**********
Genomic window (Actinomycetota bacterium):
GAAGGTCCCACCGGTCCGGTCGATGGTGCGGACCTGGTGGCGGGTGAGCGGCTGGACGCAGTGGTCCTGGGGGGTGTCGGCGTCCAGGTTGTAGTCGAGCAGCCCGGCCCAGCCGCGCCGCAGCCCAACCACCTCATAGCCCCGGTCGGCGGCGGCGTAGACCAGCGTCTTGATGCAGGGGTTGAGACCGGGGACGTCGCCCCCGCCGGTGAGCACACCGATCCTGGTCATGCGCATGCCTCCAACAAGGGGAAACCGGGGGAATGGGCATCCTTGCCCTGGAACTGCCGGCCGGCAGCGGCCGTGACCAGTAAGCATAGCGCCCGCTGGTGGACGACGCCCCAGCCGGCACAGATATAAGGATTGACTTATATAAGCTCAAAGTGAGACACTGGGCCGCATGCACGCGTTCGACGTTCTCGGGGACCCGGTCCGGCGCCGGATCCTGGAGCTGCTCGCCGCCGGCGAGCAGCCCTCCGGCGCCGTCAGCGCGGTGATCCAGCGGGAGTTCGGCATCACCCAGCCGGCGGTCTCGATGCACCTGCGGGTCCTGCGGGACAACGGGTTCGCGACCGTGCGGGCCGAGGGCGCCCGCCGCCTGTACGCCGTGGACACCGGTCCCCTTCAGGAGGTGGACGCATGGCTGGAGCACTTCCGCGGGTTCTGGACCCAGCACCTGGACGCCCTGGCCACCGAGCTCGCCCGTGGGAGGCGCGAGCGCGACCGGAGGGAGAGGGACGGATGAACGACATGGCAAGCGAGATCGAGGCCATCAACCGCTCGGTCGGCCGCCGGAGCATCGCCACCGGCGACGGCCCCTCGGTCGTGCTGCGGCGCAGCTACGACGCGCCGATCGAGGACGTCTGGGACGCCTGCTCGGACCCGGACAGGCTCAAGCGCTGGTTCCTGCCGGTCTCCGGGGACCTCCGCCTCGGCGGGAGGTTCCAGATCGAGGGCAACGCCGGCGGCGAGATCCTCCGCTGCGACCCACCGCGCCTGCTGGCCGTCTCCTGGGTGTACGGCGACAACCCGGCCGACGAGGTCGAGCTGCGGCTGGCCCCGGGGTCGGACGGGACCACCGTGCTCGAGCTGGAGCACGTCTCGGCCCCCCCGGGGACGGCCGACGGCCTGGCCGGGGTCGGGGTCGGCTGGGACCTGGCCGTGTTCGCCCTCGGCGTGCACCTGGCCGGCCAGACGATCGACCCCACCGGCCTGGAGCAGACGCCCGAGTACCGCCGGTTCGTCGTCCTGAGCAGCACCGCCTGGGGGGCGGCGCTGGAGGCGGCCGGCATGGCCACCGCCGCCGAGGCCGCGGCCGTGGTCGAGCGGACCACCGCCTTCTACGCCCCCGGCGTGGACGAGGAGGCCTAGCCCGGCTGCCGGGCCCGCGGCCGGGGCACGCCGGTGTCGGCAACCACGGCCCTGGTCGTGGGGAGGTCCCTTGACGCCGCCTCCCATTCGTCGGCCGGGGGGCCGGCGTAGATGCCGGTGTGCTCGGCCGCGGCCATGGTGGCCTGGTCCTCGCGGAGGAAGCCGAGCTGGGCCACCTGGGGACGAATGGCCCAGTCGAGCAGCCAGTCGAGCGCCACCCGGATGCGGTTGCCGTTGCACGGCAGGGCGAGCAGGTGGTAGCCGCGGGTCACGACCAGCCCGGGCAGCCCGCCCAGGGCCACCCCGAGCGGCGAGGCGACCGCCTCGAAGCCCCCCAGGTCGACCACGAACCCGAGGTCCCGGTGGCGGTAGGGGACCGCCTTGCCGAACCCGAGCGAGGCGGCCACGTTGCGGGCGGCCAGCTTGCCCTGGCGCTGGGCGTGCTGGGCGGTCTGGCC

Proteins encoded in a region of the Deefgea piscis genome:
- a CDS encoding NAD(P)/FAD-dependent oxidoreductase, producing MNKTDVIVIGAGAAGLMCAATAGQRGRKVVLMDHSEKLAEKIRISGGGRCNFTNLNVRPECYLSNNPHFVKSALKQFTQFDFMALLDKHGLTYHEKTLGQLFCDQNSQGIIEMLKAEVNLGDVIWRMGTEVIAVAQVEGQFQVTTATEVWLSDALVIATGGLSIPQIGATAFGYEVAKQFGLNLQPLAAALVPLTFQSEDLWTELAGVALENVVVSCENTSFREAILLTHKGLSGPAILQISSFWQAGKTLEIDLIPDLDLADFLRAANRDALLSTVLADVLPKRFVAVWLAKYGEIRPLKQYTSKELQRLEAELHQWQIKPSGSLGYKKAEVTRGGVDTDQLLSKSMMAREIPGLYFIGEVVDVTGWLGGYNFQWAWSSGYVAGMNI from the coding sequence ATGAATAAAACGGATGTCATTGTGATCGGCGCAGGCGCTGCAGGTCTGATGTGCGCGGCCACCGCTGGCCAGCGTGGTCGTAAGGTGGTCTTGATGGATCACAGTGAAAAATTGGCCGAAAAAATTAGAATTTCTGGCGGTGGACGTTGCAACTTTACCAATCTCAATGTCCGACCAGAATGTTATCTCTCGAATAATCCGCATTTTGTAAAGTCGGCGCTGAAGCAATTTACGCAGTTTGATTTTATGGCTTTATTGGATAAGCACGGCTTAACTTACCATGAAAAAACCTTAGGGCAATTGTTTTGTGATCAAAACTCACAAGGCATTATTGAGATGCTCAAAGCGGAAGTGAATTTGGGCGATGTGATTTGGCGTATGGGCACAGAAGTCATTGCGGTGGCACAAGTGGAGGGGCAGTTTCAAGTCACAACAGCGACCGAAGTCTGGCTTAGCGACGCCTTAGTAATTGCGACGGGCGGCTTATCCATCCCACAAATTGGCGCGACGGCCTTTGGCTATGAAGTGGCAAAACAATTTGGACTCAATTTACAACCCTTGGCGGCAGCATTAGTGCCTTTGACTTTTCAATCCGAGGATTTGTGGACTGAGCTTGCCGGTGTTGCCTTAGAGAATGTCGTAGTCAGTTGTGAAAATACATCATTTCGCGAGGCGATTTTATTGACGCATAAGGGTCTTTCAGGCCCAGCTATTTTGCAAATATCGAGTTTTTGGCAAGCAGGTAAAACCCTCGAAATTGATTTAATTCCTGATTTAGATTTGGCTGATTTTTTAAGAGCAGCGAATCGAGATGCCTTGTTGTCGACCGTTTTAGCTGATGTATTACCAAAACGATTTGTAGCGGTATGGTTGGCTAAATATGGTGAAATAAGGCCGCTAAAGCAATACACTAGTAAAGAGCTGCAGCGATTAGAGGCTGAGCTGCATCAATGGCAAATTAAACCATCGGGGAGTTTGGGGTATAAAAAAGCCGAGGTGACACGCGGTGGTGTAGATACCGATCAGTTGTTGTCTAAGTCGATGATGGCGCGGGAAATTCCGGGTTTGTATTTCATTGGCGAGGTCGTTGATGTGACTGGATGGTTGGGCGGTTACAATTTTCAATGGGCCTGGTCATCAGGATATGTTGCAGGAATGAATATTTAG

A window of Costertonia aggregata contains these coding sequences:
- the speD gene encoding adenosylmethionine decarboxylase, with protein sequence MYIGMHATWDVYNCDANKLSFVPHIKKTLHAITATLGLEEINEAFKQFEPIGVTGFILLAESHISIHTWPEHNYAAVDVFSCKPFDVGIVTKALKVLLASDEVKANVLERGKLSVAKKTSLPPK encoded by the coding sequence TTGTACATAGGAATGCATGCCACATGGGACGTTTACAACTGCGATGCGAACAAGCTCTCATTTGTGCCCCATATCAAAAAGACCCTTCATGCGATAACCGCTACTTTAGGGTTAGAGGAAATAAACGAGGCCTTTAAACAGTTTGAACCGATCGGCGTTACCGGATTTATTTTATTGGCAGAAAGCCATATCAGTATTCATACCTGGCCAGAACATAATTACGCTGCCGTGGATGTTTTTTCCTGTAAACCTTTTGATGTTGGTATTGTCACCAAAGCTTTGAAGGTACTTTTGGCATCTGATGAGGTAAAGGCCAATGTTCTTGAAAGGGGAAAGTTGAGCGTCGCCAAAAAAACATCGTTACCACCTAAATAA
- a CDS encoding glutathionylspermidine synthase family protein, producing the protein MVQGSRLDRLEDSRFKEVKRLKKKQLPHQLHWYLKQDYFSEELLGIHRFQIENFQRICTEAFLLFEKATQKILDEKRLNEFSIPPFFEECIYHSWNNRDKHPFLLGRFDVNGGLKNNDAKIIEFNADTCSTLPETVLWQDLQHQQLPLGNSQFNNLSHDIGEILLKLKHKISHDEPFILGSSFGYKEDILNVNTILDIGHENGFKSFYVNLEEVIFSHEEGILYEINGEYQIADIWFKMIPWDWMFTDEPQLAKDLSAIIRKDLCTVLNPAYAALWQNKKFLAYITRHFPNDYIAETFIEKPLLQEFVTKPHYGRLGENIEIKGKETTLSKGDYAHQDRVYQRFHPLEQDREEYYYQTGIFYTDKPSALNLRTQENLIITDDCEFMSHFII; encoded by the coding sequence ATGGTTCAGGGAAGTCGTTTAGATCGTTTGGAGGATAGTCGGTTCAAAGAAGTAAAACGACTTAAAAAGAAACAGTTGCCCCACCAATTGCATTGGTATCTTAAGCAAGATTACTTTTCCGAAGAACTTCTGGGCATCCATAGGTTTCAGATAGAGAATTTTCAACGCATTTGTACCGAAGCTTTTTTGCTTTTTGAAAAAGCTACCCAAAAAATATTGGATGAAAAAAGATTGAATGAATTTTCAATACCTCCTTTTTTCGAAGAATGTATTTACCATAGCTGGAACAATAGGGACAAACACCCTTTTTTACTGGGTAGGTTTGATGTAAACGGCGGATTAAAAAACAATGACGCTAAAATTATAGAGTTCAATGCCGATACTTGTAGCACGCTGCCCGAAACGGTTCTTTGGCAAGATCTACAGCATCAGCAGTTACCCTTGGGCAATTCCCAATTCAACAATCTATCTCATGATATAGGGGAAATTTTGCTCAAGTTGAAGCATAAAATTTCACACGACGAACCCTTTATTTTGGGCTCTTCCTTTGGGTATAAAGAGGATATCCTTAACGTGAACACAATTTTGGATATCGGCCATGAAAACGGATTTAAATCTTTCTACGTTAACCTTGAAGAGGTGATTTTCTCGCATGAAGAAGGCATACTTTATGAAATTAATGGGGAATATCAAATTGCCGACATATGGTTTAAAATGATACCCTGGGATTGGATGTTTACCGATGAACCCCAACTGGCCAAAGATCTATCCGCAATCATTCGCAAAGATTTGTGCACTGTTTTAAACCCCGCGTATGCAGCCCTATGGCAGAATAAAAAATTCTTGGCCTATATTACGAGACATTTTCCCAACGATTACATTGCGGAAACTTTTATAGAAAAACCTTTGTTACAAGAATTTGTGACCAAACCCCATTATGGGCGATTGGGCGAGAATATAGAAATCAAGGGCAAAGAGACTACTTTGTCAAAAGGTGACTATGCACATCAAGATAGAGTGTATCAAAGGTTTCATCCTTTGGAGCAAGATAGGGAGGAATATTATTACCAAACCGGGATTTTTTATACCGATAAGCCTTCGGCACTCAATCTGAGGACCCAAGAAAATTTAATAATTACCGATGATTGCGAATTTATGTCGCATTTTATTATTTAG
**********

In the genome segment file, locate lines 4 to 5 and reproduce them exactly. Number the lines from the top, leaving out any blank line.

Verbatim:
- a CDS encoding NAD(P)/FAD-dependent oxidoreductase, producing MNKTDVIVIGAGAAGLMCAATAGQRGRKVVLMDHSEKLAEKIRISGGGRCNFTNLNVRPECYLSNNPHFVKSALKQFTQFDFMALLDKHGLTYHEKTLGQLFCDQNSQGIIEMLKAEVNLGDVIWRMGTEVIAVAQVEGQFQVTTATEVWLSDALVIATGGLSIPQIGATAFGYEVAKQFGLNLQPLAAALVPLTFQSEDLWTELAGVALENVVVSCENTSFREAILLTHKGLSGPAILQISSFWQAGKTLEIDLIPDLDLADFLRAANRDALLSTVLADVLPKRFVAVWLAKYGEIRPLKQYTSKELQRLEAELHQWQIKPSGSLGYKKAEVTRGGVDTDQLLSKSMMAREIPGLYFIGEVVDVTGWLGGYNFQWAWSSGYVAGMNI from the coding sequence ATGAATAAAACGGATGTCATTGTGATCGGCGCAGGCGCTGCAGGTCTGATGTGCGCGGCCACCGCTGGCCAGCGTGGTCGTAAGGTGGTCTTGATGGATCACAGTGAAAAATTGGCCGAAAAAATTAGAATTTCTGGCGGTGGACGTTGCAACTTTACCAATCTCAATGTCCGACCAGAATGTTATCTCTCGAATAATCCGCATTTTGTAAAGTCGGCGCTGAAGCAATTTACGCAGTTTGATTTTATGGCTTTATTGGATAAGCACGGCTTAACTTACCATGAAAAAACCTTAGGGCAATTGTTTTGTGATCAAAACTCACAAGGCATTATTGAGATGCTCAAAGCGGAAGTGAATTTGGGCGATGTGATTTGGCGTATGGGCACAGAAGTCATTGCGGTGGCACAAGTGGAGGGGCAGTTTCAAGTCACAACAGCGACCGAAGTCTGGCTTAGCGACGCCTTAGTAATTGCGACGGGCGGCTTATCCATCCCACAAATTGGCGCGACGGCCTTTGGCTATGAAGTGGCAAAACAATTTGGACTCAATTTACAACCCTTGGCGGCAGCATTAGTGCCTTTGACTTTTCAATCCGAGGATTTGTGGACTGAGCTTGCCGGTGTTGCCTTAGAGAATGTCGTAGTCAGTTGTGAAAATACATCATTTCGCGAGGCGATTTTATTGACGCATAAGGGTCTTTCAGGCCCAGCTATTTTGCAAATATCGAGTTTTTGGCAAGCAGGTAAAACCCTCGAAATTGATTTAATTCCTGATTTAGATTTGGCTGATTTTTTAAGAGCAGCGAATCGAGATGCCTTGTTGTCGACCGTTTTAGCTGATGTATTACCAAAACGATTTGTAGCGGTATGGTTGGCTAAATATGGTGAAATAAGGCCGCTAAAGCAATACACTAGTAAAGAGCTGCAGCGATTAGAGGCTGAGCTGCATCAATGGCAAATTAAACCATCGGGGAGTTTGGGGTATAAAAAAGCCGAGGTGACACGCGGTGGTGTAGATACCGATCAGTTGTTGTCTAAGTCGATGATGGCGCGGGAAATTCCGGGTTTGTATTTCATTGGCGAGGTCGTTGATGTGACTGGATGGTTGGGCGGTTACAATTTTCAATGGGCCTGGTCATCAGGATATGTTGCAGGAATGAATATTTAG

A window of Costertonia aggregata contains these coding sequences: